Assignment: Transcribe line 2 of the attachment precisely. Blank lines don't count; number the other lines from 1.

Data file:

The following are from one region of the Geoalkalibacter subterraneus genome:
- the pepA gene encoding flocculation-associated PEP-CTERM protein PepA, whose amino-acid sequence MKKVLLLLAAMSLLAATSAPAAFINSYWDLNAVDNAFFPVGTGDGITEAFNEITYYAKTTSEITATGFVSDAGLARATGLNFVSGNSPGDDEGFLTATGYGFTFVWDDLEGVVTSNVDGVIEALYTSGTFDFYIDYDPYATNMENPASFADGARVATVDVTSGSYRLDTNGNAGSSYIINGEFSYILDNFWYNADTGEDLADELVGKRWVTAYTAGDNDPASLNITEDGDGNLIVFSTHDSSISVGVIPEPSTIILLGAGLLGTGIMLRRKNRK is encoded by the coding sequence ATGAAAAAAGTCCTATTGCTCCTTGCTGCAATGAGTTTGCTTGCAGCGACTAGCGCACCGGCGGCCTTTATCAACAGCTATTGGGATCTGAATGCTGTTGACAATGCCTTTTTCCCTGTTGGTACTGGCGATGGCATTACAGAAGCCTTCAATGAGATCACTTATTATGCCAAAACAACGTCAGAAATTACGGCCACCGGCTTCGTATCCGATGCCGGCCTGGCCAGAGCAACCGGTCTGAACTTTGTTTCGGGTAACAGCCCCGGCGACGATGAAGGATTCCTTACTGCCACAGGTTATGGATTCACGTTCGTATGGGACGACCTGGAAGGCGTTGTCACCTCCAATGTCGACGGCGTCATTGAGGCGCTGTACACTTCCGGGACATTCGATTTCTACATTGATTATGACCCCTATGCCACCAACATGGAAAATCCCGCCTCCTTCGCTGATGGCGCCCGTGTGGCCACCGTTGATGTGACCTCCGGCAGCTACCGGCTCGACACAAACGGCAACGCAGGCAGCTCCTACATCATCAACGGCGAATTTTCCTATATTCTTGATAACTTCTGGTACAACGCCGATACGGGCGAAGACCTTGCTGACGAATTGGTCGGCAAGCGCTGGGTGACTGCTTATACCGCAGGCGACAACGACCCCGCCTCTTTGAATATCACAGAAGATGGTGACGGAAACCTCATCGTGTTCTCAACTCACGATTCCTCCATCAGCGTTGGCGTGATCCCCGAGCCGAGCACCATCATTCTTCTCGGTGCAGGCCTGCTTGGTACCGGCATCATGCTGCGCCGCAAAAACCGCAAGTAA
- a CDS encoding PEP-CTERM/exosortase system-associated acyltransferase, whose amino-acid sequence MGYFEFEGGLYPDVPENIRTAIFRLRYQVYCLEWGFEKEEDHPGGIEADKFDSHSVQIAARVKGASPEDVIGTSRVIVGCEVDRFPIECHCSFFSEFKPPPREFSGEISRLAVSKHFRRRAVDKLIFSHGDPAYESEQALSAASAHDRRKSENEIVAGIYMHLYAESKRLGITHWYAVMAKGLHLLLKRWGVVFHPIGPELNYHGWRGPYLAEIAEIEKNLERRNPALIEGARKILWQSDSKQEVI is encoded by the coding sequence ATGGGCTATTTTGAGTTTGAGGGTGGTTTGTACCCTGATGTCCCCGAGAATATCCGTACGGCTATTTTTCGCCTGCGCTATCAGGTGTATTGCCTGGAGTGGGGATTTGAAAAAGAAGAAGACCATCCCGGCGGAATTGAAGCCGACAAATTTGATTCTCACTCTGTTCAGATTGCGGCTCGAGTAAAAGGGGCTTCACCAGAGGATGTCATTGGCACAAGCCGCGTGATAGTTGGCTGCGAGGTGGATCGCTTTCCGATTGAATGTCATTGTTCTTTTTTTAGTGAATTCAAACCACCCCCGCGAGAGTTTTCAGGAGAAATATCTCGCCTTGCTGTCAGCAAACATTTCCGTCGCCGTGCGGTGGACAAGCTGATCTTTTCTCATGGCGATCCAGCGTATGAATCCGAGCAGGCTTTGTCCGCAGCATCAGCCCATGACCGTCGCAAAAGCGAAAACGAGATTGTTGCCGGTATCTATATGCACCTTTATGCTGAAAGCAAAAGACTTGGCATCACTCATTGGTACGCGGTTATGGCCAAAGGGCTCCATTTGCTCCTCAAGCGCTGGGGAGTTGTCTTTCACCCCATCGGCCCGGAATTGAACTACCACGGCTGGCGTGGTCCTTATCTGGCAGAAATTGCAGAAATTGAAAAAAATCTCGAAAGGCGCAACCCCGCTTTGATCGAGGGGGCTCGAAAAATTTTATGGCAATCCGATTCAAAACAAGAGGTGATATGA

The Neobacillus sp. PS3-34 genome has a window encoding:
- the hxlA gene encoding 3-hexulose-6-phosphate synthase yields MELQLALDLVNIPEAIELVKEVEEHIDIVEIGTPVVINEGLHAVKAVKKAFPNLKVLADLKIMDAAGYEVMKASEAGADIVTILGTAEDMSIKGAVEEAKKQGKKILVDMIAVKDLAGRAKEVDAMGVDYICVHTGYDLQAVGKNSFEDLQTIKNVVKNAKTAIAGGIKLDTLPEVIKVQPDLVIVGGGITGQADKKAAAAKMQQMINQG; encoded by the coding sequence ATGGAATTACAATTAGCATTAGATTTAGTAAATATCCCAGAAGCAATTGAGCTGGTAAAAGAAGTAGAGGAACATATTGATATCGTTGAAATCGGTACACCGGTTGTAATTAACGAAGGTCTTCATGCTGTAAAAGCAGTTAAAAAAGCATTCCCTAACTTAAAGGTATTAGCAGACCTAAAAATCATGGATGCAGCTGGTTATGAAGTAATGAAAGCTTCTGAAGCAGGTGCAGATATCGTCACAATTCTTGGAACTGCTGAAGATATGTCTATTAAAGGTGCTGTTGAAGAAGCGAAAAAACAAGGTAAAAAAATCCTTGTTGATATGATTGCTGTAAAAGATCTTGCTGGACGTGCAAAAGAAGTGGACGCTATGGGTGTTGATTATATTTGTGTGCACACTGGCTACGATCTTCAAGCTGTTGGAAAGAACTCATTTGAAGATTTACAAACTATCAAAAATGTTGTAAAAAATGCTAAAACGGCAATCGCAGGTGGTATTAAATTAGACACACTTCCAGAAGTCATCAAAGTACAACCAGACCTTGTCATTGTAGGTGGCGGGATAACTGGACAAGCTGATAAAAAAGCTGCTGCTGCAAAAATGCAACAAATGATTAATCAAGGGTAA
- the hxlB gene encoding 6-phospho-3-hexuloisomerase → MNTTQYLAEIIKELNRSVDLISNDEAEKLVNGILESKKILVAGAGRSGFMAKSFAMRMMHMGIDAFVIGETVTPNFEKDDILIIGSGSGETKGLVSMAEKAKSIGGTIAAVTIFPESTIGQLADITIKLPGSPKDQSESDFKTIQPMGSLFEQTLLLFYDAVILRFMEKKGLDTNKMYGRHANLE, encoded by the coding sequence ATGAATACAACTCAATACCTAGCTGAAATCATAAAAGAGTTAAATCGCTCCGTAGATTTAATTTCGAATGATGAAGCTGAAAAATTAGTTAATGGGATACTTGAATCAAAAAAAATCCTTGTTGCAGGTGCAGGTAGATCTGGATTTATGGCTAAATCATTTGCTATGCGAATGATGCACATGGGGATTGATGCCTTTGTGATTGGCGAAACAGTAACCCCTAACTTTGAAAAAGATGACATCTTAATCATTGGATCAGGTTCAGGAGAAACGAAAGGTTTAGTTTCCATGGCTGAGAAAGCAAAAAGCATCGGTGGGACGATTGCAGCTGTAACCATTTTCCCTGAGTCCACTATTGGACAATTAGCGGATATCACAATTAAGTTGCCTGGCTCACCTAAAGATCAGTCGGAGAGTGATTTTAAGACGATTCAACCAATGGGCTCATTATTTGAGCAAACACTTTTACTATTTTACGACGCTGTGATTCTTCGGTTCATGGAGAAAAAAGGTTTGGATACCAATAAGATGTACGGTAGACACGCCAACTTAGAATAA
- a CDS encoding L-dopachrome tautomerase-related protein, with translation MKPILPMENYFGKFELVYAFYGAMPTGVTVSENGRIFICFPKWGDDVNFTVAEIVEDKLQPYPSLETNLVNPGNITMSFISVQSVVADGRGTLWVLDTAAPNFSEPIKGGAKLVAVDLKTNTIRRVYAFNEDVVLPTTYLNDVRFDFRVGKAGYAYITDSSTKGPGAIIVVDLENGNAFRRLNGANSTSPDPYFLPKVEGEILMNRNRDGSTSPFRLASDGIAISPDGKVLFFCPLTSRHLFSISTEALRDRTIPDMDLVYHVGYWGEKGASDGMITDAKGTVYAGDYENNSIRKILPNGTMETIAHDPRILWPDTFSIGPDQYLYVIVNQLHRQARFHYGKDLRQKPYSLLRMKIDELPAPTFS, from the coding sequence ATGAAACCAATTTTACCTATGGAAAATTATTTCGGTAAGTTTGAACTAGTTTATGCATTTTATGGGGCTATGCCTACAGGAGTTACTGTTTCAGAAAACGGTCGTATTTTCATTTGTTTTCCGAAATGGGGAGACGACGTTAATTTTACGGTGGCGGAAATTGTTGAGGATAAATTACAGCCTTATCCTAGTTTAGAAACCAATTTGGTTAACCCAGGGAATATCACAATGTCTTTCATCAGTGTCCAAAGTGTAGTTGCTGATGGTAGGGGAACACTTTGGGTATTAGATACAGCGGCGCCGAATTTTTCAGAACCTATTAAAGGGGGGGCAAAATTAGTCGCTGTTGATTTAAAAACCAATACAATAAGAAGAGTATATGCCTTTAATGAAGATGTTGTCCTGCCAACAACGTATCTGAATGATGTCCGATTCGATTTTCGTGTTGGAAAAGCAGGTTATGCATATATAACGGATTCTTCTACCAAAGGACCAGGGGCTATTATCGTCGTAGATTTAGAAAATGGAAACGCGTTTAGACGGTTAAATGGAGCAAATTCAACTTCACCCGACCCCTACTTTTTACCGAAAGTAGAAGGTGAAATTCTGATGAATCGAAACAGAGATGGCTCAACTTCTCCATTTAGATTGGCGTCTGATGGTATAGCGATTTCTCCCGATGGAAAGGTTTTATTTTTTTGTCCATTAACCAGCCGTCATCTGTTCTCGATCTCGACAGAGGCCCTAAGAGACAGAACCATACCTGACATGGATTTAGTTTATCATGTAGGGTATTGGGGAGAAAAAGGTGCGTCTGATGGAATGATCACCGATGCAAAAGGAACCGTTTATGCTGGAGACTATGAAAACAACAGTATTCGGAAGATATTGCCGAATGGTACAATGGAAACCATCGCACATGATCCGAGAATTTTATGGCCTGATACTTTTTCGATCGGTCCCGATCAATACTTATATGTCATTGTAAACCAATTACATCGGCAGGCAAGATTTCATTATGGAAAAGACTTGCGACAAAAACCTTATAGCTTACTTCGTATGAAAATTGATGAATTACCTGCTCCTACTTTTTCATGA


- the pepA gene encoding flocculation-associated PEP-CTERM protein PepA, whose amino-acid sequence MKKVLLLLAAMSLLAATSAPAAFINSYWDLNAVDNAFFPVGTGDGITEAFNEITYYAKTTSEITATGFVSDAGLARATGLNFVSGNSPGDDEGFLTATGYGFTFVWDDLEGVVTSNVDGVIEALYTSGTFDFYIDYDPYATNMENPASFADGARVATVDVTSGSYRLDTNGNAGSSYIINGEFSYILDNFWYNADTGEDLADELVGKRWVTAYTAGDNDPASLNITEDGDGNLIVFSTHDSSISVGVIPEPSTIILLGAGLLGTGIMLRRKNRK is encoded by the coding sequence ATGAAAAAAGTCCTATTGCTCCTTGCTGCAATGAGTTTGCTTGCAGCGACTAGCGCACCGGCGGCCTTTATCAACAGCTATTGGGATCTGAATGCTGTTGACAATGCCTTTTTCCCTGTTGGTACTGGCGATGGCATTACAGAAGCCTTCAATGAGATCACTTATTATGCCAAAACAACGTCAGAAATTACGGCCACCGGCTTCGTATCCGATGCCGGCCTGGCCAGAGCAACCGGTCTGAACTTTGTTTCGGGTAACAGCCCCGGCGACGATGAAGGATTCCTTACTGCCACAGGTTATGGATTCACGTTCGTATGGGACGACCTGGAAGGCGTTGTCACCTCCAATGTCGACGGCGTCATTGAGGCGCTGTACACTTCCGGGACATTCGATTTCTACATTGATTATGACCCCTATGCCACCAACATGGAAAATCCCGCCTCCTTCGCTGATGGCGCCCGTGTGGCCACCGTTGATGTGACCTCCGGCAGCTACCGGCTCGACACAAACGGCAACGCAGGCAGCTCCTACATCATCAACGGCGAATTTTCCTATATTCTTGATAACTTCTGGTACAACGCCGATACGGGCGAAGACCTTGCTGACGAATTGGTCGGCAAGCGCTGGGTGACTGCTTATACCGCAGGCGACAACGACCCCGCCTCTTTGAATATCACAGAAGATGGTGACGGAAACCTCATCGTGTTCTCAACTCACGATTCCTCCATCAGCGTTGGCGTGATCCCCGAGCCGAGCACCATCATTCTTCTCGGTGCAGGCCTGCTTGGTACCGGCATCATGCTGCGCCGCAAAAACCGCAAGTAA